As we enter the Christmas season, I’d like to offer a few suggestions. Well, one suggestion, really: Stop and think about what you are buying.
The United States is a nation with a lot of purchase power. Why don’t we try using that power for something better than supporting massive toy makers?
Why don’t we try using our money for something better this Christmas?
Here are a few ideas.
1. The Great Commission Catalog. Most of the people on your shopping list don’t actually need anything. Why don’t you give to someone in need in their honor? World Gospel Mission makes it easy: Just follow this link and spend a few minutes browsing different projects and ministries you can support. Mosquito nets in Uganda are $10 a piece. Or send an orphan to school for a year for less than $150. In South Sudan, you can pay for a life changing eye surgery for $50. You will even save money on the wrapping paper.
There is even a catalog geared towards kids. It’s never too early to talk to your kids about giving– or to help them start. Kids (and adults) can even pick larger projects (such as helping provide computers for a school in Honduras) and encourage friends to be a part of it.
(Samaritan’s Purse also has a catalog of projects to which you can give, as do many other organizations. I just prefer WGM because I know many of the people involved in these projects.)
2. Amani Ya Juu. Kiswahili for “a high peace” Amani Ya Juu is probably my favorite store of all time, anywhere in the world. It began in Nairobi, Kenya as a way to empower marginalized women and there are now branches in Kenya, Rwanda, Burundi, Uganda, and Liberia. I’ve toured the workshop and store in Nairobi and met women whose lives have been changed by this ministry–and who will go back to their communities with their new skills to teach others. Beware: everything is beautiful and you will want all of it. It’s hard to resist. But it goes to a great cause.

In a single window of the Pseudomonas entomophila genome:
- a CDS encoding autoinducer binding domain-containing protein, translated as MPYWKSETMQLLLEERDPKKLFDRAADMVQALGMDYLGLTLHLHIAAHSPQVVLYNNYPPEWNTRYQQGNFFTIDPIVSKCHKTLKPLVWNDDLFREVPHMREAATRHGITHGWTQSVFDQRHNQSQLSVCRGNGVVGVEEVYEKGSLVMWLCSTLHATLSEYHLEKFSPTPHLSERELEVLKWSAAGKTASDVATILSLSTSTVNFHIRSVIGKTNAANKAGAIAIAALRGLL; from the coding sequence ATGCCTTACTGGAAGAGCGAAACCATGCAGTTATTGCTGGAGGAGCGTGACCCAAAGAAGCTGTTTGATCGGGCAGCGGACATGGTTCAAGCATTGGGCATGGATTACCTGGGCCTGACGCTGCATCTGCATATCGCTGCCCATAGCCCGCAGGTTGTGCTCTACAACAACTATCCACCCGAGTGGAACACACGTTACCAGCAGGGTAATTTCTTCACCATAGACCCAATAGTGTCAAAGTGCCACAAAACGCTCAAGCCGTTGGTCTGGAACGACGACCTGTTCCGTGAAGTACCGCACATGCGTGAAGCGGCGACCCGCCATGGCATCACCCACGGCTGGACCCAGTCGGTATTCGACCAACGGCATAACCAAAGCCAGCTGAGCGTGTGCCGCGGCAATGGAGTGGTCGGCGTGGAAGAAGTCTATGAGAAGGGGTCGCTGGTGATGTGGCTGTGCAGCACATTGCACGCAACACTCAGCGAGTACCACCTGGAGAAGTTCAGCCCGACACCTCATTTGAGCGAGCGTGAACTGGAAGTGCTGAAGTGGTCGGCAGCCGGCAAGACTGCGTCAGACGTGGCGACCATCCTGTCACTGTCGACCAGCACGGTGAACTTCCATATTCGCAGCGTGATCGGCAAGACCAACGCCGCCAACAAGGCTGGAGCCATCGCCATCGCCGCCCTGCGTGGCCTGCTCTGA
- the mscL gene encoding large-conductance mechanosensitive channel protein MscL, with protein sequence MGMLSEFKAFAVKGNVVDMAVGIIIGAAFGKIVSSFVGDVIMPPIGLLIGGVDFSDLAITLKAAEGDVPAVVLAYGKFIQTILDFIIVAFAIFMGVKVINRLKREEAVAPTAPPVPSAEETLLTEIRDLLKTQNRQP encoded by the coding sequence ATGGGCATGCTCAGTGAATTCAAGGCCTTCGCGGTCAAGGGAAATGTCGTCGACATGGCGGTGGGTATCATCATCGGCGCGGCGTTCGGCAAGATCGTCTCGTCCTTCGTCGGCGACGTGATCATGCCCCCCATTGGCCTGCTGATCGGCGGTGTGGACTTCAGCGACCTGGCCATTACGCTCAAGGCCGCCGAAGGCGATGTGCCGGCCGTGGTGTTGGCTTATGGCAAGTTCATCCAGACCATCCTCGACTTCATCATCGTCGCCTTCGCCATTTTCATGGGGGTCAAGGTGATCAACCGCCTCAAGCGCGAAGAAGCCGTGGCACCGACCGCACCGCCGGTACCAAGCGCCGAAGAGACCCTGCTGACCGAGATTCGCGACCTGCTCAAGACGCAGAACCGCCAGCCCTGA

3. The Noonday Collection. A similar idea to Amani Ya Juu, Noonday works with artisans around the world to find hand crafted items and empower people to build sustainable businesses. Again: beautiful (and very interesting) jewelry, accessories, and home goods. A friend gave me a beautiful bracelet made from metal recycled from old weapons from Ethiopia. Beauty from ashes, indeed.
4. Village Knits. Located in Albania, this ministry gives women in rural villages, who have limited employment opportunities and resources, a way to provide for their families.
5. The Micah Challenge, a Christian campaign dedicated to alleviating poverty, has done hours of research and written the Ethical Shopping Guide, a list of companies with responsible business practices, who give back to their communities and others around the world, and who make good products.
Just a few thoughts! If you know of other good companies or resources, feel free to comment!